Historical Markers
Washington Crossing Historical Marker
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Washington Crossing

Philadelphia and its Countryside/Lehigh Valley


Marker Location:
PA 532 at Washington Crossing

Dedication Date:
November 17, 1947

Behind the Marker

"These are the times that try men's souls," wrote journalist markerTom Paine in December 1776 in The Crisis. "The summer soldier and sunshine patriot will, in this crisis, shrink from the service of his country; but he that stands it Now, deserves the love and thanks of man and woman."

Only six months after issuing their fiery Declaration of Independence, Americans discovered that principles and rhetoric meant little on the battlefield. General George Washington and his Continental Army were in full retreat from the British Army, after suffering a series of defeats in and around New York City and northern New Jersey. "Without reinforcements," Washington admitted grimly, "I think the game is pretty near up."
Oil on canvas of Washington and another soldier, who holds the American flag, standing in a boat, while other soldiers sit rowing, crossing the icy Delaware River.
George Washington Crossing the Delaware, by Emanuel Leutze, 1851.

But Washington's counterpart, markerGeneral Sir William Howe failed to follow through on his military advantages. On December 13, shortly after Congress had quit Philadelphia, Howe ordered his troops to suspend their offensive for the duration of the winter and settle into positions across New Jersey.

The delay was all that Washington needed. With enlistments due to expire at the end of the year, the American commander decided to cross the Delaware River and strike a surprise blow. From various headquarters in Bucks County, he plotted to launch an offensive on Christmas night, with troops crossing the icy river at three points and converging on an encampment of German mercenary soldiers (Hessians) protecting Trenton.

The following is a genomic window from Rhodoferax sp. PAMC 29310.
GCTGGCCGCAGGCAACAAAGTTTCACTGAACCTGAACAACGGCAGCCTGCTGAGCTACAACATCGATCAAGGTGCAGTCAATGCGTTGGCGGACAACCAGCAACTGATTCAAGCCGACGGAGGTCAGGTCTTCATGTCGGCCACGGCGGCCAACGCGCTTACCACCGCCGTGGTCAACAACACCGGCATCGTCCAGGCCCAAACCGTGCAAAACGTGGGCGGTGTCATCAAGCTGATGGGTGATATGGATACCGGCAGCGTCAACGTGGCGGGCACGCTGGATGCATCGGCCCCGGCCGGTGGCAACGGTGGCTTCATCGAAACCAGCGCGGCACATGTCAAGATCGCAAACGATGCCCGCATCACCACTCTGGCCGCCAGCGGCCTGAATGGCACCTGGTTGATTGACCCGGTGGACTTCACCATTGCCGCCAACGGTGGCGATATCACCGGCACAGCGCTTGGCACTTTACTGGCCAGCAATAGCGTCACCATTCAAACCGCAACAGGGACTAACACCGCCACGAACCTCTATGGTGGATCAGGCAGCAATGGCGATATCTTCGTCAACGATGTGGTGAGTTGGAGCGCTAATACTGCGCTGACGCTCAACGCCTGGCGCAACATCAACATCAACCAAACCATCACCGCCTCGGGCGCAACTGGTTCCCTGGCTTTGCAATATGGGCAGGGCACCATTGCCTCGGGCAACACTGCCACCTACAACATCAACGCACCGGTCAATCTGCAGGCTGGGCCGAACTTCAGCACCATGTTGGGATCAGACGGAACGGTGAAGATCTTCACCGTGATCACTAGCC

An officer described the night of the crossing as "fearfully cold and raw" but noted that he had "never seen Washington marker so determined as he is now." Even though two of the detachments never made it across the river and the rest were late, the daring maneuver proved a complete success. Nearly a thousand surprised Hessian soldiers surrendered with no American fatalities. After so many early setbacks, it was a striking personal victory for General Washington.

In 1851, Emanuel Leutze created the famous painting of the crossing. His dramatic version was not exactly accurate – the boat and flag were wrong and Washington was not standing – but the painting captured the drama of the incident. The moment could not have been more inspiring, or more necessary, in such trying times.
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